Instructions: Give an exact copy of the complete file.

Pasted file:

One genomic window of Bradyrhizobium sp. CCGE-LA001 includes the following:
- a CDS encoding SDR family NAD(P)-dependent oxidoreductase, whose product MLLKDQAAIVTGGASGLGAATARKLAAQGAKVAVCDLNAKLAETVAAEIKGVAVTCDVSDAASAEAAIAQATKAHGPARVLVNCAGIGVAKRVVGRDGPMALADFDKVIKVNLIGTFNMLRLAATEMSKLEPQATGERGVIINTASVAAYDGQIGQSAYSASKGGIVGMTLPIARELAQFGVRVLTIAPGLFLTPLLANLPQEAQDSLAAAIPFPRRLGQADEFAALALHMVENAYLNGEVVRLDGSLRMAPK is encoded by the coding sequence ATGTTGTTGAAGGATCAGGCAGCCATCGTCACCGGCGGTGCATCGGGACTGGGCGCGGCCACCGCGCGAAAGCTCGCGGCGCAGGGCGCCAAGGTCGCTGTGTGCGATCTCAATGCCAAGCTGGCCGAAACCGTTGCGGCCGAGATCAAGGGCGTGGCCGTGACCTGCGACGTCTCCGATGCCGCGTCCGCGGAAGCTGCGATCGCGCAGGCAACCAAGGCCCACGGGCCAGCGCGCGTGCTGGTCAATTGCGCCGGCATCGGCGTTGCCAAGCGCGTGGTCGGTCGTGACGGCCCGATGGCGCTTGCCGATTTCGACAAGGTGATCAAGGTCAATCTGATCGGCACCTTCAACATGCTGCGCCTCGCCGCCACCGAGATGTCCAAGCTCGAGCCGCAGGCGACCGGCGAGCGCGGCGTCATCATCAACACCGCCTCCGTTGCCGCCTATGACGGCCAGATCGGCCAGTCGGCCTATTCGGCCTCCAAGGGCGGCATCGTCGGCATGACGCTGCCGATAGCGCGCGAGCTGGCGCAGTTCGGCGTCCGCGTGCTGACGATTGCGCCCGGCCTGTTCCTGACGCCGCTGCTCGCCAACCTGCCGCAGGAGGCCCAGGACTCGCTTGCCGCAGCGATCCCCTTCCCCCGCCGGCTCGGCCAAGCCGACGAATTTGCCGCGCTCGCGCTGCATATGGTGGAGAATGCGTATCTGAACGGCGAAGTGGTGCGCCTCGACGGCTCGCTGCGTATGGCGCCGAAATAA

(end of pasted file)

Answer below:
One genomic window of Bradyrhizobium sp. CCGE-LA001 includes the following:
- a CDS encoding SDR family NAD(P)-dependent oxidoreductase, whose product MLLKDQAAIVTGGASGLGAATARKLAAQGAKVAVCDLNAKLAETVAAEIKGVAVTCDVSDAASAEAAIAQATKAHGPARVLVNCAGIGVAKRVVGRDGPMALADFDKVIKVNLIGTFNMLRLAATEMSKLEPQATGERGVIINTASVAAYDGQIGQSAYSASKGGIVGMTLPIARELAQFGVRVLTIAPGLFLTPLLANLPQEAQDSLAAAIPFPRRLGQADEFAALALHMVENAYLNGEVVRLDGSLRMAPK is encoded by the coding sequence ATGTTGTTGAAGGATCAGGCAGCCATCGTCACCGGCGGTGCATCGGGACTGGGCGCGGCCACCGCGCGAAAGCTCGCGGCGCAGGGCGCCAAGGTCGCTGTGTGCGATCTCAATGCCAAGCTGGCCGAAACCGTTGCGGCCGAGATCAAGGGCGTGGCCGTGACCTGCGACGTCTCCGATGCCGCGTCCGCGGAAGCTGCGATCGCGCAGGCAACCAAGGCCCACGGGCCAGCGCGCGTGCTGGTCAATTGCGCCGGCATCGGCGTTGCCAAGCGCGTGGTCGGTCGTGACGGCCCGATGGCGCTTGCCGATTTCGACAAGGTGATCAAGGTCAATCTGATCGGCACCTTCAACATGCTGCGCCTCGCCGCCACCGAGATGTCCAAGCTCGAGCCGCAGGCGACCGGCGAGCGCGGCGTCATCATCAACACCGCCTCCGTTGCCGCCTATGACGGCCAGATCGGCCAGTCGGCCTATTCGGCCTCCAAGGGCGGCATCGTCGGCATGACGCTGCCGATAGCGCGCGAGCTGGCGCAGTTCGGCGTCCGCGTGCTGACGATTGCGCCCGGCCTGTTCCTGACGCCGCTGCTCGCCAACCTGCCGCAGGAGGCCCAGGACTCGCTTGCCGCAGCGATCCCCTTCCCCCGCCGGCTCGGCCAAGCCGACGAATTTGCCGCGCTCGCGCTGCATATGGTGGAGAATGCGTATCTGAACGGCGAAGTGGTGCGCCTCGACGGCTCGCTGCGTATGGCGCCGAAATAA